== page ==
Category — internet
Because I used Windows Live Mesh in the past (or maybe because I tested out Skydrive in the past, I don’t know), I was eligible for the free upgrade. Without this free upgrade I probably wouldn’t have used either Google Drive or SkyDrive because their free storage options (5GB and 7GB respectively) were not quite large enough to contain all the contents of my pictures (7.5GB) and key files (2.5GB) directories.
While I was an enthusiastic early user of Dropbox,
I prefer SkyDrive over the new Google Drive and DropBox primarily because I can sync any number of disparate existing folders from my PC. Google Drive and Dropbox limit your sharing to only one dedicated folder.
[Update: After reading the Paul Thurrott piece listed below, I discovered that, unlike Live Mesh before it, Sky Drive does not yet allow you to sync multiple disparate folders . It appears to have the same dedicated folder limitation that Google Drive and Dropbox have. Alas, while I’m happy to have the 25GB upgrade, it won’t be used until I can use SkyDrive to sync multiple folders.]
This week, Netflix launched its long awaited and much coveted Netflix Canada service. Unfortunately, the content selection cupboard is mostly bare.
The limited offerings (and lack of DVD service) explains the $7.99 Cdn per month price. The minimum monthly fee that Americans pay for their Netflix service is $9.95 U.S.. For that they get a DVD-by-mail service and a substantially broader array of on-demand offerings.
Limited Launch Offerings:
Browsing through their movie and TV offerings, it appears that there are only about 100 older movies available – too many of which are third-rate movies. There are no new movie offerings.
There are only 18 TV series available at launch, with Heroes seasons 1, 2, 3 and 4 constituting four of the 18. Mad Men seasons 1, 2 and 3, but not any of the current Season 4, make up another three of the 18. Several of the available TV series I’ve never heard of (Hoarders, Paranormal State, The Boondocks, Drop Dead Diva?). Aside from Heroes and Mad Men, there are no other past or present broadcast or cable network prime-time hit TV series available at all.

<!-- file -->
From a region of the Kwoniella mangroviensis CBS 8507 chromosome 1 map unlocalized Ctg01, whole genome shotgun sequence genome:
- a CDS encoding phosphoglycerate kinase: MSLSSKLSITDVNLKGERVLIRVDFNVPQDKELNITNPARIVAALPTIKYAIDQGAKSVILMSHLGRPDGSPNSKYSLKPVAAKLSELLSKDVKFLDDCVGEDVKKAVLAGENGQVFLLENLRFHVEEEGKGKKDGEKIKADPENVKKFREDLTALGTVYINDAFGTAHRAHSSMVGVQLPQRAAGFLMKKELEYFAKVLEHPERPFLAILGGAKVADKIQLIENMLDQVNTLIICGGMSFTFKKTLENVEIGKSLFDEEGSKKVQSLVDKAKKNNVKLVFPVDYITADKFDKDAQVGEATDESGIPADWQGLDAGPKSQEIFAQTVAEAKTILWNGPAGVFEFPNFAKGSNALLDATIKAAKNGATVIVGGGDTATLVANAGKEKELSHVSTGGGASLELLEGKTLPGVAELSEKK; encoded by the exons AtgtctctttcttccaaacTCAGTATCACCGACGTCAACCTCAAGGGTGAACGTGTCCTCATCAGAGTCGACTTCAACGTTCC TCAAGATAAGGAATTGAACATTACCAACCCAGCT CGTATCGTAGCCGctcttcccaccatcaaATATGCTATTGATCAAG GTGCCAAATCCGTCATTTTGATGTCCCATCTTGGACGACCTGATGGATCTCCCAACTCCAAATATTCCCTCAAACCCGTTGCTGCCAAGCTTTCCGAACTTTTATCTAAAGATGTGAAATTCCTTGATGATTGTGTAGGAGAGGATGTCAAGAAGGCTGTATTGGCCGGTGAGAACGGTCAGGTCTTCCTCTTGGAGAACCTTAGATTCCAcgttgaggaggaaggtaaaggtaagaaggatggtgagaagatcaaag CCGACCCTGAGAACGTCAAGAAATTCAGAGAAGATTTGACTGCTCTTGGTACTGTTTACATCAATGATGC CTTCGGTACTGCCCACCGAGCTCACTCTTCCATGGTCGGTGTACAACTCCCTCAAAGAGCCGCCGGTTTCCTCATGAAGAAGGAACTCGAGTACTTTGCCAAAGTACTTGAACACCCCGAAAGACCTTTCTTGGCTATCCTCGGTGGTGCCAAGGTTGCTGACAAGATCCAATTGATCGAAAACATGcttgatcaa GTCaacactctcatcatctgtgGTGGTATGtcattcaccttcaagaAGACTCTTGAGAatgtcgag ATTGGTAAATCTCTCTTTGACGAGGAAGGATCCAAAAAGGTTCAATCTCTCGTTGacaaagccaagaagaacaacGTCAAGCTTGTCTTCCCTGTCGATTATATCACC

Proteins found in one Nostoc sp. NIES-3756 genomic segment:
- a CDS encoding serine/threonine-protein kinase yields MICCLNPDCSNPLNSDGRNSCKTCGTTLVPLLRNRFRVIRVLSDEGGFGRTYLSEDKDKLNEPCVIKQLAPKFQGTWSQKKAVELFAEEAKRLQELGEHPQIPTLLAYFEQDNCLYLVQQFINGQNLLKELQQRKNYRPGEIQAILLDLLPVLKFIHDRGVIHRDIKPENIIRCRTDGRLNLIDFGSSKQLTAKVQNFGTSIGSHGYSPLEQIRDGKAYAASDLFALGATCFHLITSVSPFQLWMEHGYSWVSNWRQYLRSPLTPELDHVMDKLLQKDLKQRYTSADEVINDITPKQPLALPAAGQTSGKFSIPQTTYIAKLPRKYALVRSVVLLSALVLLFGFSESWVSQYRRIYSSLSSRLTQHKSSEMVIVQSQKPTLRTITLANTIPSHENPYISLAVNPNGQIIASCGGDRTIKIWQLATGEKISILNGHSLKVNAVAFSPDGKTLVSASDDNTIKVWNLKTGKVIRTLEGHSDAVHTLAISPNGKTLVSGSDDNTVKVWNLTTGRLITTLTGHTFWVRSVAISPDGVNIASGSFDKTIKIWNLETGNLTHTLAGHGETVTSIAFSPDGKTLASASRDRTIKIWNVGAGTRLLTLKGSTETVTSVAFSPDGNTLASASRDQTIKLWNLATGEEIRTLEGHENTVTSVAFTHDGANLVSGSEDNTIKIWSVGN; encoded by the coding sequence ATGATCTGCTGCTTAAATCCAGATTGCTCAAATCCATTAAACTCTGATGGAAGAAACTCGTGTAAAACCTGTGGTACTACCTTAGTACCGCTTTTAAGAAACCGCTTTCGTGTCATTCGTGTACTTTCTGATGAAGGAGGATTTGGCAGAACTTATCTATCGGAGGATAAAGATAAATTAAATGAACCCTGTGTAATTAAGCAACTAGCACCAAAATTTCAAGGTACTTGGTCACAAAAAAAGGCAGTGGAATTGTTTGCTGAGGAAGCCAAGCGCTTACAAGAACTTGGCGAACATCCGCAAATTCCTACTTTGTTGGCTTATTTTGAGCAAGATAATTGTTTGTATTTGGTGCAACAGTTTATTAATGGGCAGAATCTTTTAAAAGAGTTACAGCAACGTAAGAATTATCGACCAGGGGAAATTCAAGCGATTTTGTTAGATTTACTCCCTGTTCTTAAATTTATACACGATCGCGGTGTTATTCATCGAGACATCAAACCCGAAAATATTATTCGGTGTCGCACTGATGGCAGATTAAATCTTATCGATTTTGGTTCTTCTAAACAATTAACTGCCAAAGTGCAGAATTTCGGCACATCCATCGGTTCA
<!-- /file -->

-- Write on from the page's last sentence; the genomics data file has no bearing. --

Happily, the service is not chock-a-bloc full of the made-in-Canada TV content that riddle the Canadian versions of the Apple TV & Xbox 360 on-demand services. In fact, there isn’t a single made-in-Canada movie or TV show available through the service.
At this moment I can access each of:
- Hulu: I can access full episodes of shows on Hulu now. Below, for example, is Episode 2 of Season 1 of MasterChef:
- Pandora: I had happily used Pandora for a long time before they cut off access to Canadians. I’m delighted that I can access it again.
Last March, I switched ISPs from Rogers to Bell’s fiber-to-the-building Internet Max 16 service. I made the switch at the same time I ‘cut the chord’ – dumping Rogers cable in favor of HD, over-the-air only, TV recorded on my Series 3 TiVo.
Bell offered me a one year promotional deal for their Internet Max 16 service where I would receive (in theory*) download speeds of up to 16 Mbps and 1 Mbps upload for $41.90 a month. At the time, my theoretical 10 Mbps down service from Rogers (with a 95 GB cap) was costing me $59.95 a month.
As with Rogers, all of Bell’s plans have data caps – much smaller than comparable U.S. ISPs I might add. The data cap for the service under the Internet Max 16 promotional offer is 100 GB.
Periodically during each month, I check my Bell Internet usage meter** (shown below, after the jump) to make sure I’m staying within the 100 GB cap. This becomes particularly important towards the end of the month where I am always running up against the cap.
As you can see in the picture below (circled in red after the jump), Bell’s ‘My Internet usage’ meter contains fine print which reads:
Note: Current total Internet usage activity shown may be delayed by up to 60 hours.